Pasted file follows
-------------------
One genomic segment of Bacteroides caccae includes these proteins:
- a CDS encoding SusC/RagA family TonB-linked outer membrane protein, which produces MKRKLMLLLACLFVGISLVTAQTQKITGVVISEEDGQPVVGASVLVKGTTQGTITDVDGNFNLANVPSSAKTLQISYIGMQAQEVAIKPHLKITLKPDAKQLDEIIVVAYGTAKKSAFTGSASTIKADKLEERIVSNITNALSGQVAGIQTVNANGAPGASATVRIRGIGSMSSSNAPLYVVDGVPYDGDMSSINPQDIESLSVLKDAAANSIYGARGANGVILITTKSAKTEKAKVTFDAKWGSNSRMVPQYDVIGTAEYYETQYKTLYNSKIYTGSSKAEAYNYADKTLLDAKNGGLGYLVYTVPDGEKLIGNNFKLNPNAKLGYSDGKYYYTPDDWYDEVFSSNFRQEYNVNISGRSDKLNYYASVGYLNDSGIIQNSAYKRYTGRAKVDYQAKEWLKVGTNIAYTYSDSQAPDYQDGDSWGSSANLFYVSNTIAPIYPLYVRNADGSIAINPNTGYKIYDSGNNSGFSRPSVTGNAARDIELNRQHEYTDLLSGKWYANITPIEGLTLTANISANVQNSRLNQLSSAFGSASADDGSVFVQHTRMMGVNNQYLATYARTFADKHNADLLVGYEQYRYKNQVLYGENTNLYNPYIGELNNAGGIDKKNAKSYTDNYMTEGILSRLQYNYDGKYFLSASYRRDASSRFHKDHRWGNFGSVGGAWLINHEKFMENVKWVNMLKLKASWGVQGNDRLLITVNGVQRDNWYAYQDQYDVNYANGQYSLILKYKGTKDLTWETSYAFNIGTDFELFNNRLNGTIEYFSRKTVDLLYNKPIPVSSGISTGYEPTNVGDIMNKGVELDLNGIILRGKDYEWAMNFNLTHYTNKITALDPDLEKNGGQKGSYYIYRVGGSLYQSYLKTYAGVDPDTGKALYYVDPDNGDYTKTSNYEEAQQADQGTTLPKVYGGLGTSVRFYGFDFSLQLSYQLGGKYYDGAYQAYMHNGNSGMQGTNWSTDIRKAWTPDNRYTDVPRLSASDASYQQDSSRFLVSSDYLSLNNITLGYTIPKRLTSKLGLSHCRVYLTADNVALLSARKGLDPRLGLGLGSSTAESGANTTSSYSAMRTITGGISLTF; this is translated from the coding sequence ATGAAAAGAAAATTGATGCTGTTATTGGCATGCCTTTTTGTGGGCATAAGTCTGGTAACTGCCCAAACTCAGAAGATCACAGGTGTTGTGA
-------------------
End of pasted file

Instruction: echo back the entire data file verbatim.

One genomic segment of Bacteroides caccae includes these proteins:
- a CDS encoding SusC/RagA family TonB-linked outer membrane protein, which produces MKRKLMLLLACLFVGISLVTAQTQKITGVVISEEDGQPVVGASVLVKGTTQGTITDVDGNFNLANVPSSAKTLQISYIGMQAQEVAIKPHLKITLKPDAKQLDEIIVVAYGTAKKSAFTGSASTIKADKLEERIVSNITNALSGQVAGIQTVNANGAPGASATVRIRGIGSMSSSNAPLYVVDGVPYDGDMSSINPQDIESLSVLKDAAANSIYGARGANGVILITTKSAKTEKAKVTFDAKWGSNSRMVPQYDVIGTAEYYETQYKTLYNSKIYTGSSKAEAYNYADKTLLDAKNGGLGYLVYTVPDGEKLIGNNFKLNPNAKLGYSDGKYYYTPDDWYDEVFSSNFRQEYNVNISGRSDKLNYYASVGYLNDSGIIQNSAYKRYTGRAKVDYQAKEWLKVGTNIAYTYSDSQAPDYQDGDSWGSSANLFYVSNTIAPIYPLYVRNADGSIAINPNTGYKIYDSGNNSGFSRPSVTGNAARDIELNRQHEYTDLLSGKWYANITPIEGLTLTANISANVQNSRLNQLSSAFGSASADDGSVFVQHTRMMGVNNQYLATYARTFADKHNADLLVGYEQYRYKNQVLYGENTNLYNPYIGELNNAGGIDKKNAKSYTDNYMTEGILSRLQYNYDGKYFLSASYRRDASSRFHKDHRWGNFGSVGGAWLINHEKFMENVKWVNMLKLKASWGVQGNDRLLITVNGVQRDNWYAYQDQYDVNYANGQYSLILKYKGTKDLTWETSYAFNIGTDFELFNNRLNGTIEYFSRKTVDLLYNKPIPVSSGISTGYEPTNVGDIMNKGVELDLNGIILRGKDYEWAMNFNLTHYTNKITALDPDLEKNGGQKGSYYIYRVGGSLYQSYLKTYAGVDPDTGKALYYVDPDNGDYTKTSNYEEAQQADQGTTLPKVYGGLGTSVRFYGFDFSLQLSYQLGGKYYDGAYQAYMHNGNSGMQGTNWSTDIRKAWTPDNRYTDVPRLSASDASYQQDSSRFLVSSDYLSLNNITLGYTIPKRLTSKLGLSHCRVYLTADNVALLSARKGLDPRLGLGLGSSTAESGANTTSSYSAMRTITGGISLTF; this is translated from the coding sequence ATGAAAAGAAAATTGATGCTGTTATTGGCATGCCTTTTTGTGGGCATAAGTCTGGTAACTGCCCAAACTCAGAAGATCACAGGTGTTGTGA